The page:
'Échale ganas, mijo' / 'Ibigay mo ang lahat, anak': IKALAWANG BAHAGI
What does ‘Transcend. Evolve. Take Flight.” mean to you?
‘Ni de aqui, ni de alla’/’Not from here, nor from there’
I maintained my connection to my Mexican heritage and culture, but I also tried to understand and adapt to American culture. It always blew my mind when I noticed my friends and their families eating dinner in the living room rather than around a table (as I was used to). I always tried to allow my close friends into my culture, and they openly accepted me into theirs.
My assimilation into American culture came with its limits. I knew I was never going to be fully American, nor did I want to. I followed a “don’t ask, don’t tell” code, never telling my friends of my immigration status. They always assumed that I came here legally, and at times, they would jokingly tease me about whether I had my green card. I always did my best to deflect these conversations by offering up witty answers like, “Yeah, my name is not really David, but my fake papers are sure fooling you all!” I never truly felt comfortable with telling them the truth.
On the other hand, my fellow Latinos labeled me as an “Americanized Mexican” because my English accent became less heavy, and I even started to struggle with some Spanish words. In fact, with my lighter skin tone, many folks from the Latino community assumed that I was born in the U.S.
Nightmare within a dream
Eventually, I found myself attending community college on my own merits and with the assistance of a very small scholarship. I knew I wasn’t able to apply for Federal Aid, and I was working a few jobs to pay my tuition and to continue to support my parents. I finally felt that I was able to pursue my dreams and that I was building my life in this country. However, dreams can sometimes take a temporary turn for the worse. My parents purchased a home, but we eventually lost the house during the economic crisis in 2007.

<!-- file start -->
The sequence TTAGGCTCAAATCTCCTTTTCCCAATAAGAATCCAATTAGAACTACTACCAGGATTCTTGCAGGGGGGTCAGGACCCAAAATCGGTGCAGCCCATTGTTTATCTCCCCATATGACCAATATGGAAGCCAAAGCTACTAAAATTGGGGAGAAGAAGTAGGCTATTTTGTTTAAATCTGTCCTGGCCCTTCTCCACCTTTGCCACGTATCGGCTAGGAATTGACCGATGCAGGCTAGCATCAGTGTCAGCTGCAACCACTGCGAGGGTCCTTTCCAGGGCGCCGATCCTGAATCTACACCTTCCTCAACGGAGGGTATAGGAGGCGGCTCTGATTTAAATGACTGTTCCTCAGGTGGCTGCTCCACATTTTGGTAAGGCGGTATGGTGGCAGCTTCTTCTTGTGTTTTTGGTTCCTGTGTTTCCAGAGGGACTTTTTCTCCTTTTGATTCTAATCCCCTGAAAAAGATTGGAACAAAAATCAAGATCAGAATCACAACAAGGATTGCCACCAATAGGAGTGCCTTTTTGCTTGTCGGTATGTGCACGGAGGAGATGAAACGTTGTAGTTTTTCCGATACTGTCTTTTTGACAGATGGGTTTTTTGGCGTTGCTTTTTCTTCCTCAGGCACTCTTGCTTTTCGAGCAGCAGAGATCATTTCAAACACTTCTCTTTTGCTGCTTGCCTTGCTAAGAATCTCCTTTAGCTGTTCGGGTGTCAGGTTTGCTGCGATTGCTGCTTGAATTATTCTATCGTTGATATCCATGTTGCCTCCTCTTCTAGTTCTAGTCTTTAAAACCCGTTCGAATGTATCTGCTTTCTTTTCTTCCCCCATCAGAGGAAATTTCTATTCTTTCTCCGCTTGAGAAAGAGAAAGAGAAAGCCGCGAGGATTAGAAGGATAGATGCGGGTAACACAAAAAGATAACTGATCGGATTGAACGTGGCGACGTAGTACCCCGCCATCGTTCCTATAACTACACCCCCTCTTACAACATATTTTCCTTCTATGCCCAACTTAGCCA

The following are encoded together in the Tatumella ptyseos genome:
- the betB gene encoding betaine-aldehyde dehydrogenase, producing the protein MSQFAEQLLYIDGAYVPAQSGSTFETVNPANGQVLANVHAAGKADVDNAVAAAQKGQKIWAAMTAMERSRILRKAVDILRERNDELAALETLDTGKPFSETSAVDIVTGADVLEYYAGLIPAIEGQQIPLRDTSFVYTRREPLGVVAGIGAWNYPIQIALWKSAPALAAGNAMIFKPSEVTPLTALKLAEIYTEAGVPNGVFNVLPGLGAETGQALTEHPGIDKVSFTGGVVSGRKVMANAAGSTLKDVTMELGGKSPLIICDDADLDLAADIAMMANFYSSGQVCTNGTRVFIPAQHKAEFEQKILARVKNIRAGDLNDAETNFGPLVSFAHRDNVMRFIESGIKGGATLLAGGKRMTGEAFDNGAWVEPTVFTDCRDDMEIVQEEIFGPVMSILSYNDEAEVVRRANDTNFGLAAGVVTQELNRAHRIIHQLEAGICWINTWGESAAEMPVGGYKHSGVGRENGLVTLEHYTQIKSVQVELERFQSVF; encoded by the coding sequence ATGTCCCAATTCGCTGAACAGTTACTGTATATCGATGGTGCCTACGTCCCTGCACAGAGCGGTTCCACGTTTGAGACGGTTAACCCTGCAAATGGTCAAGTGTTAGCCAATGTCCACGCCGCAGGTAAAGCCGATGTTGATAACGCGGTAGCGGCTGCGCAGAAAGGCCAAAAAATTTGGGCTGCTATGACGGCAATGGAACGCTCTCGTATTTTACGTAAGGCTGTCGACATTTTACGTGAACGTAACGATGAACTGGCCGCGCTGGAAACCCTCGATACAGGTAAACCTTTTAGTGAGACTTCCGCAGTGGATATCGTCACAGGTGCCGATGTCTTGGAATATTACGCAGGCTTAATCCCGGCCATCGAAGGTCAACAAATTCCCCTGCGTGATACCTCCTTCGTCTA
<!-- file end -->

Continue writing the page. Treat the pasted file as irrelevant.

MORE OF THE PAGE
We faced our biggest challenge yet when my father was detained by ICE early in the morning on a hot summer day. The day he was detained marked the last time I would see him in person. ICE’s reasoning dated back to the early days of my father’s immigration when he received fraudulent legal advice from a notario. As a family, we scrambled to find a way to cover the legal fees. We weren’t going to allow my father to be deported. Shortly after, ICE came once more — this time for my older brother, my mother, and myself. Because my youngest brother was a U.S. citizen and a minor at the time, my mother was immune from being detained. But my brother and I did not have this same immunity.
We were placed in custody, but we still remained separated from my father. My dreams and ambitions of living in the U.S. quickly died while in detainment. My father voluntarily elected to be deported after he heard the news of our detainment. He was devastated and felt responsible for our current situation. I also decided to finally bring my closest friends into the loop and admitted my situation to them. They were very surprised, as expected, but I was very fortunate for their understanding and support. A week after my father was deported, my brother and I were finally were able to post bail.
What followed were years of ongoing court hearings, fighting against what I believe is a broken immigration system, and being constantly monitored (even wearing an ankle bracelet). Before, I always understood my limitations and believed that immigration reform would be our saving grace. However, throughout the proceedings, I started to feel less inspired about my future, especially when my lawyer told me that our best strategy was for me to marry an American citizen or wait for immigration reform. But there was a silver lining to all of this. As we were fighting against removal proceedings, we were actually able to apply for temporary work authorization. We were able to do so because in some situations, immigration authorities will allow folks who are involved in deportation proceedings to apply for temporary work authorization.